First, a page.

The shape of the opening 230 is shown in more detail in FIG. 10. In the position shown there is differential loading on the housing 200 with the dogs 220 extended into the profile 290. As a result there are three loading surfaces on the housing 200 that are loaded by each dog 220 and those surfaces are 240, 250 and 252. Those surfaces are stressed by the following surfaces, respectively on each dog 220, when there is differential loading in the downhole direction on the housing 200 as represented by arrow 241: 232, 222 and 228. The dogs 220 are loaded in compression. Tension loading can result in necking that can lead to dog failure and possible loss of well control if the dogs 220 were retaining a well plug for example.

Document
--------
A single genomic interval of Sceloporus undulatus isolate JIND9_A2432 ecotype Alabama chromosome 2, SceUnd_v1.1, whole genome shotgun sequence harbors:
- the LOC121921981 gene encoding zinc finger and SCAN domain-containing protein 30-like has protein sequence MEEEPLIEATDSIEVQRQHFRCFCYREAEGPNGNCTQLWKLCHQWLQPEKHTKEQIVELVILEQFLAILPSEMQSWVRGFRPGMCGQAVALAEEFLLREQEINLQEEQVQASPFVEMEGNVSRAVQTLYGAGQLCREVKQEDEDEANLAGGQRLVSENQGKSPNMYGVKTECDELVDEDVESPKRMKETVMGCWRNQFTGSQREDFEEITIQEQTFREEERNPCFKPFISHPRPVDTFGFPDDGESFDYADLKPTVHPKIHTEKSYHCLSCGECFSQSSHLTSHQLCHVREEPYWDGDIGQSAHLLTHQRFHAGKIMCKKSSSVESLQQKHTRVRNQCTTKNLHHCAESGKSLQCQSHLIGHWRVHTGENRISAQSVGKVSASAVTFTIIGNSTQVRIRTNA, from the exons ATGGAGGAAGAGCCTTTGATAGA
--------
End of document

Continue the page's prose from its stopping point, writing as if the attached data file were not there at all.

Note that the segments 204, 206 and 208 progressively reduce in length from 204 to 208. The sections 286, 284 and 282 of the housing 200 between the openings 230 correspondingly increase in width. Load 241 is applied to the housing below the dogs 220 at seal 292 so the full load is transmitted in tension through section 282 and all other sections between 282 and the seals 292. A portion of the load is transmitted through surface 252 into the dog 220, thus the amount of load that goes through housing section 284 is the remainder of the portion transmitted through surface 252 and total load 241. Likewise a portion of the load is transmitted to the dog 220 through surfaces 240 and 250 and thus housing section 286 carries the least load out of sections 282, 284 and 286. This apportions the load so the strongest of housing sections 282, 284 and 286 takes the most load. It should be noted that surface 232 has two disparate segments 235 and 237 separated by the recess 239 with the purpose being to bring the stressed areas on the dog closer to equivalence so as to more equally distribute stress among the three loaded surfaces 240, 250 and 252.